The initial keypad from 1967 had 10 buttons but already one year later the 12 button versions were introduced. In addition to the 0-9 digits, there was a ‘*’ and a ‘#’ button to facilitate modern switching equipment. There is also a version with an ‘A’ and ‘B’ key. The one shown here is the standard North Electric dial face. Note that this touch tone phone did indeed produce so called DTMF (Dual Tone, Multi Frequency) tones. It is not a pulse device like its predecessor and the later 700.



As you can see the fixation of the chassis is established with only 2 screws instead of 4 in the regular rotary dial model. The shell looks identical from the outside, but on the inside you can see the difference.

These models (referred to as 60A) are rather hard to find. Mainly because the hook-switch mechanism was of poor quality. The plastic broke easily when it was treated too roughly. So the Touch Tone model was never a big succes. It is said that only ~7000 of those phones were produced, but only 3000 were sold. The other 4000 were malfunctioning or disassembled for parts.  Not sure if this is indeed the case.

I have seen this phone in 10 colors from different manufacturers (Ericsson and North Electric): Aqua Mist, Blue, Crystal Mint, Candle Glow, Gray, Mandarin Red, Petal Pink, Sahara, Sandalwood and Taj Mahal (which I have).

In 1972, North Electric stopped with the Ericofon line, and sold the remaining parts and equipment to a telephone refurbishing company named CEAC. Which you might remember from my beautiful North Electric Brown phone posting 😉 . They continued production for a short time before going out of business.

Update 18/12/2015:

This week I received my second Touch Tone in another color. It was part of a batch of shells and chassis that I was able to buy, mainly for parts. Most of the shells are not worth working on and in very bad condition. But the Touch Tone was surprisingly in a pretty good shape. Some slight spots, but overall a very nice phone.


In a few days I am expecting a ‘dial face’ and gasket for this one so it will fit in the collection perfectly. It is a Candle Glow. Once it is restored there will be another picture.

Update 29/12/2015:

The dial face came with the mail yesterday and the phone is ready. To restore the gasket I used a reproduction gasket for the rotary version. The gasket for the Touch Tone is slightly different and as you can see it is not a 100% perfect fit.  The original gasket is a bit wider and has an extra part on the front of the phone to match the lining of the hook switch. I doubt if there are any spares left somewhere…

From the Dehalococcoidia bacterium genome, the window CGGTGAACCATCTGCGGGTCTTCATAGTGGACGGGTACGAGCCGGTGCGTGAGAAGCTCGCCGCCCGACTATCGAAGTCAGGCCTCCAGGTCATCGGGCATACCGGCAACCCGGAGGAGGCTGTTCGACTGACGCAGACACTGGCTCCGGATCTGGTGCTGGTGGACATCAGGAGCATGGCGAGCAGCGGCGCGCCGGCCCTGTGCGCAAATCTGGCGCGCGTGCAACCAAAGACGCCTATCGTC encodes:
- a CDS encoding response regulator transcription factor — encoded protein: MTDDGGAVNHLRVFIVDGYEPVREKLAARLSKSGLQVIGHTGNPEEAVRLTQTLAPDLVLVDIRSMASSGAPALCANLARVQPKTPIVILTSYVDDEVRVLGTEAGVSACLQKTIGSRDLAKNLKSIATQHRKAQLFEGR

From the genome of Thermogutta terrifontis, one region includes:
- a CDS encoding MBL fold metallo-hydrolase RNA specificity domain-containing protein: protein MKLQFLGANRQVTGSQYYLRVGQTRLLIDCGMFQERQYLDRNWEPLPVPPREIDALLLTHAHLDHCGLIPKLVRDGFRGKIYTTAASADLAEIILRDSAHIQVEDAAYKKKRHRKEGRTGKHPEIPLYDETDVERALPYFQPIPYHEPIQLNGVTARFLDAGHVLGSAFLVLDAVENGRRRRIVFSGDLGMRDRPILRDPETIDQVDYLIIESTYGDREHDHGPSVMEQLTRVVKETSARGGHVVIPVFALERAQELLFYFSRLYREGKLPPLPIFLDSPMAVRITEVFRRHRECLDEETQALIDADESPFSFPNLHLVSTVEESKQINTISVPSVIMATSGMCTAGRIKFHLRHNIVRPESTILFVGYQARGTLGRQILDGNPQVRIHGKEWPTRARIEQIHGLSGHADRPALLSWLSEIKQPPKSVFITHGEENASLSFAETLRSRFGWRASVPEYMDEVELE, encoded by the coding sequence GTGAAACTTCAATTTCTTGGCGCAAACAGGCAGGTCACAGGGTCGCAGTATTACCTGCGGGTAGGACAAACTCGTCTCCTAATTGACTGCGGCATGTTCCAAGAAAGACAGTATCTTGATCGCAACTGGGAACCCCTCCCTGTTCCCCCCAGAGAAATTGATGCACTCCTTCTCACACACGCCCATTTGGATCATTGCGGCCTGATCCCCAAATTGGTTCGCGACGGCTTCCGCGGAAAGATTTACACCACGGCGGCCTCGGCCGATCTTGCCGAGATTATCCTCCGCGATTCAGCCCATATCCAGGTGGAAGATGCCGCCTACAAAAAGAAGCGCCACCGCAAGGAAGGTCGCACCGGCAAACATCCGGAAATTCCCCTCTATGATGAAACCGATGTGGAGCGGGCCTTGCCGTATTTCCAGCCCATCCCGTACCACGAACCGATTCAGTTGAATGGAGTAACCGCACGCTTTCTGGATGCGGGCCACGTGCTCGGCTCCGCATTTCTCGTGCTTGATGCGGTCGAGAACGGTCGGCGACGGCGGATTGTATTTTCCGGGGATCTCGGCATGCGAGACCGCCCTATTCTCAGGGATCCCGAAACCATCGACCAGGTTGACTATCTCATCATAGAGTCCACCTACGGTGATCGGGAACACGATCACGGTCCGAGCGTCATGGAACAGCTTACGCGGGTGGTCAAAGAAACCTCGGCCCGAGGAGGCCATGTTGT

Here are both Touch Tones together: Taj Mahal and a Candle Glow. It was never my intention to collect these models (as it was never the intention to collect the 700’s; my daughters hate those…) but sometimes you need to be flexible ;-).

Update 11/03/2016:

This week I received 2 new Touch Tones. One of them is a Crystal Mint and in good shape. A bit of discoloring on the earpiece, but not too much. The other one, a CEAC painted Brown, came in pieces… at least the famous “red-arch-shaped-button-mechanism” came in pieces. But I seemed to have all the parts and repaired the mechanism as good as I could. One part turned out to be broken but that does not affect the mechanism too much. But it proves that the whole mechanism is vulnarable. Not sure who invented this but it is a very complex up-down moving button.



Here are the 4 Touch Tones in a row. Although the Brown is painted by CEAC and originally Crystal Mint, I will keep it. On the Candle Glow Touch Tone I miss the original rubber gasket. No clue where I can get these…

Wait, Then Return

In the previous post I showed the Norwegian phone I received, with the Oslo specific dial face. It is nice to see it in combination with the, also deviating from the later standard, Telia dial face from Sweden.

The 2 are perfectly in reverse. re-and-verse

I expect that by now I have about 12 different rotary dial faces for the Ericofon. There should be over 20 around.

Most special are the Arabic and the typical Oslo dials.

Most wanted at this moment is the Chinese version. And, does a Cyrillic exist? Not sure.

Did you know that the first patent for a rotary dial was filed by A.B. Strowger on December 21, 1891? The early versions of the rotary dial used lugs on a finger plate instead of the holes as we know them. The rotary dial with finger holes were first introduced in 1904 but did not enter service in the United States until 1919, when AT&T decided to swtich from manual to automatic exchanges. Thinking about push buttons being introduced in the 1980’s on a large scale, the dial face did survive about 70 years of active service.

The New Backwards

This morning I received a very nice surprise in the mail. First I didn’t know what it was but then I realized it was a package from Thor. Since we are both collectors, we have exchanged some models with eachother and now I received ‘something’.


And here is: The New Backwards. A very new looking Mandarin Red shell equiped with a Norwegian Oslo dial face.

Totally in reverse. Only the ‘5’ should be the same in the pulse system 😉 About time for some international standardization I guess.

This one looks great. Thanks Thor!


Here’s the 3rd and last Sinterklaas (or as you wish Christmas) present as promissed. It was not easy to get this one but the result is very, very nice. And that is an understatement 😉

This old case Wedgewood dates back from 1961 and is in perfect shape.


As you can see the dial face is from Telia and has the ‘0’ first instead of last. Which makes this the second of this type that I have. In a previous posting it was shown.

It would be too obvious to make this a Christmas card, I will not do that. But nevertheless, it is a good opportunity to give you my Season’s Greetings.